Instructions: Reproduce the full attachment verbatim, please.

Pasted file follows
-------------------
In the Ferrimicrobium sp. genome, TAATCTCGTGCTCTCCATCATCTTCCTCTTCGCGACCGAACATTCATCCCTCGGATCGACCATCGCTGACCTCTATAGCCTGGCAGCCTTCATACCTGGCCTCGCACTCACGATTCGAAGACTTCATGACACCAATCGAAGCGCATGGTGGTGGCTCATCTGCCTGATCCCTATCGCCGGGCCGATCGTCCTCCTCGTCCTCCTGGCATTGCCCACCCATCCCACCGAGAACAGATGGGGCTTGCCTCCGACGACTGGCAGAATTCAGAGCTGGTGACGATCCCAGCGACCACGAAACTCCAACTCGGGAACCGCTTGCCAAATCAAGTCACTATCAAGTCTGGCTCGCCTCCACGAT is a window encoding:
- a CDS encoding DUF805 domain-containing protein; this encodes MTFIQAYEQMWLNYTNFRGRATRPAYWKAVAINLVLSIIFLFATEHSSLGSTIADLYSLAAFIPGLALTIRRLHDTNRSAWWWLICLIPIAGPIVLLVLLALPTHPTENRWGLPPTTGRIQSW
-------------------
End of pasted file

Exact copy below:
In the Ferrimicrobium sp. genome, TAATCTCGTGCTCTCCATCATCTTCCTCTTCGCGACCGAACATTCATCCCTCGGATCGACCATCGCTGACCTCTATAGCCTGGCAGCCTTCATACCTGGCCTCGCACTCACGATTCGAAGACTTCATGACACCAATCGAAGCGCATGGTGGTGGCTCATCTGCCTGATCCCTATCGCCGGGCCGATCGTCCTCCTCGTCCTCCTGGCATTGCCCACCCATCCCACCGAGAACAGATGGGGCTTGCCTCCGACGACTGGCAGAATTCAGAGCTGGTGACGATCCCAGCGACCACGAAACTCCAACTCGGGAACCGCTTGCCAAATCAAGTCACTATCAAGTCTGGCTCGCCTCCACGAT is a window encoding:
- a CDS encoding DUF805 domain-containing protein; this encodes MTFIQAYEQMWLNYTNFRGRATRPAYWKAVAINLVLSIIFLFATEHSSLGSTIADLYSLAAFIPGLALTIRRLHDTNRSAWWWLICLIPIAGPIVLLVLLALPTHPTENRWGLPPTTGRIQSW